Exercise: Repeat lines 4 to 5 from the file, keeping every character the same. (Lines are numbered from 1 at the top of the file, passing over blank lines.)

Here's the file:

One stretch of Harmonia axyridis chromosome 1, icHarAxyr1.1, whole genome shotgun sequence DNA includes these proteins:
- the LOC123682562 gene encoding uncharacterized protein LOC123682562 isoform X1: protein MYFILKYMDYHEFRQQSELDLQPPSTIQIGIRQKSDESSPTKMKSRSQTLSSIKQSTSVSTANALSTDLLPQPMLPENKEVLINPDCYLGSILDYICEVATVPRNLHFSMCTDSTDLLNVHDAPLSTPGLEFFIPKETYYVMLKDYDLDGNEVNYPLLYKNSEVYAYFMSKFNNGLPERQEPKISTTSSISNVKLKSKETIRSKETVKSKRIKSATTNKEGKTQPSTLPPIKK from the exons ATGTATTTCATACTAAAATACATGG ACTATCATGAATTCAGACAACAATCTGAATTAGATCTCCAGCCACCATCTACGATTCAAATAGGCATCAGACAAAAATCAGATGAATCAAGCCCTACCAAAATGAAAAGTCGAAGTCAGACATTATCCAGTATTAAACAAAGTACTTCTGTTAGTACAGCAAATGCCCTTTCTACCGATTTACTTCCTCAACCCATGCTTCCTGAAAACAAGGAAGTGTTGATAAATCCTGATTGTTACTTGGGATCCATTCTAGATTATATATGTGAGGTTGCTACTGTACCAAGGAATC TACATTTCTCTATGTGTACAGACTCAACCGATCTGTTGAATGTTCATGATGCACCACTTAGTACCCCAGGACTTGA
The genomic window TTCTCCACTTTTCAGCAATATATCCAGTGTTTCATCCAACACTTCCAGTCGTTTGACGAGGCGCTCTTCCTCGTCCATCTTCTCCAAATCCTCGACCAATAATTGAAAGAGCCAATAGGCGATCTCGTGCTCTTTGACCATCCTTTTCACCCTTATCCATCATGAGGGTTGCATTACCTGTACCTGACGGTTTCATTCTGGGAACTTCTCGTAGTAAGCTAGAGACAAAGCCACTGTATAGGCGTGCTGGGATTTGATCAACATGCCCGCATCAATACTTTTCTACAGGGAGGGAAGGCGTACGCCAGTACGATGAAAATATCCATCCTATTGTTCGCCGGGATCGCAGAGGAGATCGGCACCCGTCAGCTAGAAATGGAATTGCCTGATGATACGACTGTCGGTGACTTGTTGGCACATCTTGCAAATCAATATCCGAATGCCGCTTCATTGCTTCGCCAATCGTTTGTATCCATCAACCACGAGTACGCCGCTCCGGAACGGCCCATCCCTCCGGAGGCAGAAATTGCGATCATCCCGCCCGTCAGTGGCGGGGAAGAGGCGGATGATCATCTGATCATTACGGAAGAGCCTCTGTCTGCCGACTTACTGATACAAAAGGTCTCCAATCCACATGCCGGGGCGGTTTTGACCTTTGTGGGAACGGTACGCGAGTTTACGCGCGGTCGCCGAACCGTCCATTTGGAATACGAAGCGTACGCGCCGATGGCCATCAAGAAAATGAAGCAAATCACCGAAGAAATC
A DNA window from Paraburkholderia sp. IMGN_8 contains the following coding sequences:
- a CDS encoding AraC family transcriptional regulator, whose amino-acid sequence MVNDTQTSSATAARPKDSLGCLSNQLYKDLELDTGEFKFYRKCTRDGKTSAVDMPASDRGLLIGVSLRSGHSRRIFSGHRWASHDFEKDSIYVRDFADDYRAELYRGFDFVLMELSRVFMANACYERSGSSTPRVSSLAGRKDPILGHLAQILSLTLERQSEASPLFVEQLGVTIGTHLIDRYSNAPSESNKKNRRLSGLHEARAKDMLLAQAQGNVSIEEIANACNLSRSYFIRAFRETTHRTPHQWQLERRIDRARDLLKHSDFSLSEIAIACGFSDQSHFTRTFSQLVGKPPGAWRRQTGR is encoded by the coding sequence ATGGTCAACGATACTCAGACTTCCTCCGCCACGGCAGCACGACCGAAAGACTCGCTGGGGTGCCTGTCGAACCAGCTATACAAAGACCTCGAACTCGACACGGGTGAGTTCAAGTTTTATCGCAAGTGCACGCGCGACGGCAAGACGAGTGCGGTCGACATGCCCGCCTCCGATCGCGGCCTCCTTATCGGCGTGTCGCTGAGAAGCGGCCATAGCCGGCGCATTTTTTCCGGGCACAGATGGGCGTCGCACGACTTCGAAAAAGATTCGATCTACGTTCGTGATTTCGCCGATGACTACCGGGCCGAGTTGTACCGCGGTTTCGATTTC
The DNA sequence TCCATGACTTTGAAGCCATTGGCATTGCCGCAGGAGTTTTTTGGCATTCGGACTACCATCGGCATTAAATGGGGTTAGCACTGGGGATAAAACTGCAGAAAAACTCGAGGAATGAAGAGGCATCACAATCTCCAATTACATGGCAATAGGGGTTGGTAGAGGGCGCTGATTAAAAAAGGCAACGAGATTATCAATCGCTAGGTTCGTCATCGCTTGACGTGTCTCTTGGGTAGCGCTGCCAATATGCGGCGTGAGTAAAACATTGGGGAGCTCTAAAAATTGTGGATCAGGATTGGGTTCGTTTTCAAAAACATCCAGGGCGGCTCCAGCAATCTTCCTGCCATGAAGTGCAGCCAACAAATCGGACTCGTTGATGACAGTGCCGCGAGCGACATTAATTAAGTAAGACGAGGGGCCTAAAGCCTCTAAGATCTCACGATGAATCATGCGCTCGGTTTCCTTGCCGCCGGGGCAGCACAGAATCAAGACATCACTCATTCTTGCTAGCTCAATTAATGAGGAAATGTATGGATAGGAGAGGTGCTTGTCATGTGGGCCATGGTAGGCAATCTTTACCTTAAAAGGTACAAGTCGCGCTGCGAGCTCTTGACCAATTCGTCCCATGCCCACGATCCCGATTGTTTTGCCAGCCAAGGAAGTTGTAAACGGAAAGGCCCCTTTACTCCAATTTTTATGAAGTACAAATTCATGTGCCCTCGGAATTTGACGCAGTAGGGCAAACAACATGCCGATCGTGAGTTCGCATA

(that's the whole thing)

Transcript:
A DNA window from Paraburkholderia sp. IMGN_8 contains the following coding sequences:
- a CDS encoding AraC family transcriptional regulator, whose amino-acid sequence MVNDTQTSSATAARPKDSLGCLSNQLYKDLELDTGEFKFYRKCTRDGKTSAVDMPASDRGLLIGVSLRSGHSRRIFSGHRWASHDFEKDSIYVRDFADDYRAELYRGFDFVLMELSRVFMANACYERSGSSTPRVSSLAGRKDPILGHLAQILSLTLERQSEASPLFVEQLGVTIGTHLIDRYSNAPSESNKKNRRLSGLHEARAKDMLLAQAQGNVSIEEIANACNLSRSYFIRAFRETTHRTPHQWQLERRIDRARDLLKHSDFSLSEIAIACGFSDQSHFTRTFSQLVGKPPGAWRRQTGR is encoded by the coding sequence ATGGTCAACGATACTCAGACTTCCTCCGCCACGGCAGCACGACCGAAAGACTCGCTGGGGTGCCTGTCGAACCAGCTATACAAAGACCTCGAACTCGACACGGGTGAGTTCAAGTTTTATCGCAAGTGCACGCGCGACGGCAAGACGAGTGCGGTCGACATGCCCGCCTCCGATCGCGGCCTCCTTATCGGCGTGTCGCTGAGAAGCGGCCATAGCCGGCGCATTTTTTCCGGGCACAGATGGGCGTCGCACGACTTCGAAAAAGATTCGATCTACGTTCGTGATTTCGCCGATGACTACCGGGCCGAGTTGTACCGCGGTTTCGATTTC